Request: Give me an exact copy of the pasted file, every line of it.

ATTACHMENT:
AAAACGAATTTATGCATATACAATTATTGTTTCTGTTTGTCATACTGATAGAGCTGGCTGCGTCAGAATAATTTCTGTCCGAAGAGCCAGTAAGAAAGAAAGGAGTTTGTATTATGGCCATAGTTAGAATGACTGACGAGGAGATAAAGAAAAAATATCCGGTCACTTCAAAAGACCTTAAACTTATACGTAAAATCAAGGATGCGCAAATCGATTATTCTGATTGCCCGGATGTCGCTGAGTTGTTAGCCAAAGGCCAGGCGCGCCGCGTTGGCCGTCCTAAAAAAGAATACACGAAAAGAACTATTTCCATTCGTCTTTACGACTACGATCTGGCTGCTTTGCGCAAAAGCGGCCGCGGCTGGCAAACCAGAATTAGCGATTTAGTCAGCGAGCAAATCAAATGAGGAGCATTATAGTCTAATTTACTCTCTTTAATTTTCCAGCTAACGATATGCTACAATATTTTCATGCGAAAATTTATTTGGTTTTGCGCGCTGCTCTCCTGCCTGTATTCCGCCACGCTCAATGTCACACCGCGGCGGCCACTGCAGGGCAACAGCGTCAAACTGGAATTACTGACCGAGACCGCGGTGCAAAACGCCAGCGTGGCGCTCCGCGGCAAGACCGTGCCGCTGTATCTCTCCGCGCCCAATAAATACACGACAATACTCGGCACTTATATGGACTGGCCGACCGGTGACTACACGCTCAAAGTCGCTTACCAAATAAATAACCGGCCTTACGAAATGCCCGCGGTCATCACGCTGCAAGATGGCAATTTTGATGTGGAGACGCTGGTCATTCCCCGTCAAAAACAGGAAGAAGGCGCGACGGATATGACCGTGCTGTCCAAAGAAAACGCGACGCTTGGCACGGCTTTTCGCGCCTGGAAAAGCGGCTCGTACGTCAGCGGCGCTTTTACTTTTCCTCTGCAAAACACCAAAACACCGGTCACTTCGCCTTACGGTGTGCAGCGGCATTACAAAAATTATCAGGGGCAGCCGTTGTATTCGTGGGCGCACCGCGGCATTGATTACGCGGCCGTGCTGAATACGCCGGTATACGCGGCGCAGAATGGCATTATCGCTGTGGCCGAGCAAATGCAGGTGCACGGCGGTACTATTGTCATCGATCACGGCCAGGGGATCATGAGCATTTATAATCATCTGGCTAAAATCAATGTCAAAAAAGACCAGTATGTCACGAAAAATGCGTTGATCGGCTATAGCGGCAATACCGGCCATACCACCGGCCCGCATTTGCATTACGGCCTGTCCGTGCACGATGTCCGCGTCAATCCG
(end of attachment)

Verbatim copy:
AAAACGAATTTATGCATATACAATTATTGTTTCTGTTTGTCATACTGATAGAGCTGGCTGCGTCAGAATAATTTCTGTCCGAAGAGCCAGTAAGAAAGAAAGGAGTTTGTATTATGGCCATAGTTAGAATGACTGACGAGGAGATAAAGAAAAAATATCCGGTCACTTCAAAAGACCTTAAACTTATACGTAAAATCAAGGATGCGCAAATCGATTATTCTGATTGCCCGGATGTCGCTGAGTTGTTAGCCAAAGGCCAGGCGCGCCGCGTTGGCCGTCCTAAAAAAGAATACACGAAAAGAACTATTTCCATTCGTCTTTACGACTACGATCTGGCTGCTTTGCGCAAAAGCGGCCGCGGCTGGCAAACCAGAATTAGCGATTTAGTCAGCGAGCAAATCAAATGAGGAGCATTATAGTCTAATTTACTCTCTTTAATTTTCCAGCTAACGATATGCTACAATATTTTCATGCGAAAATTTATTTGGTTTTGCGCGCTGCTCTCCTGCCTGTATTCCGCCACGCTCAATGTCACACCGCGGCGGCCACTGCAGGGCAACAGCGTCAAACTGGAATTACTGACCGAGACCGCGGTGCAAAACGCCAGCGTGGCGCTCCGCGGCAAGACCGTGCCGCTGTATCTCTCCGCGCCCAATAAATACACGACAATACTCGGCACTTATATGGACTGGCCGACCGGTGACTACACGCTCAAAGTCGCTTACCAAATAAATAACCGGCCTTACGAAATGCCCGCGGTCATCACGCTGCAAGATGGCAATTTTGATGTGGAGACGCTGGTCATTCCCCGTCAAAAACAGGAAGAAGGCGCGACGGATATGACCGTGCTGTCCAAAGAAAACGCGACGCTTGGCACGGCTTTTCGCGCCTGGAAAAGCGGCTCGTACGTCAGCGGCGCTTTTACTTTTCCTCTGCAAAACACCAAAACACCGGTCACTTCGCCTTACGGTGTGCAGCGGCATTACAAAAATTATCAGGGGCAGCCGTTGTATTCGTGGGCGCACCGCGGCATTGATTACGCGGCCGTGCTGAATACGCCGGTATACGCGGCGCAGAATGGCATTATCGCTGTGGCCGAGCAAATGCAGGTGCACGGCGGTACTATTGTCATCGATCACGGCCAGGGGATCATGAGCATTTATAATCATCTGGCTAAAATCAATGTCAAAAAAGACCAGTATGTCACGAAAAATGCGTTGATCGGCTATAGCGGCAATACCGGCCATACCACCGGCCCGCATTTGCATTACGGCCTGTCCGTGCACGATGTCCGCGTCAATCCG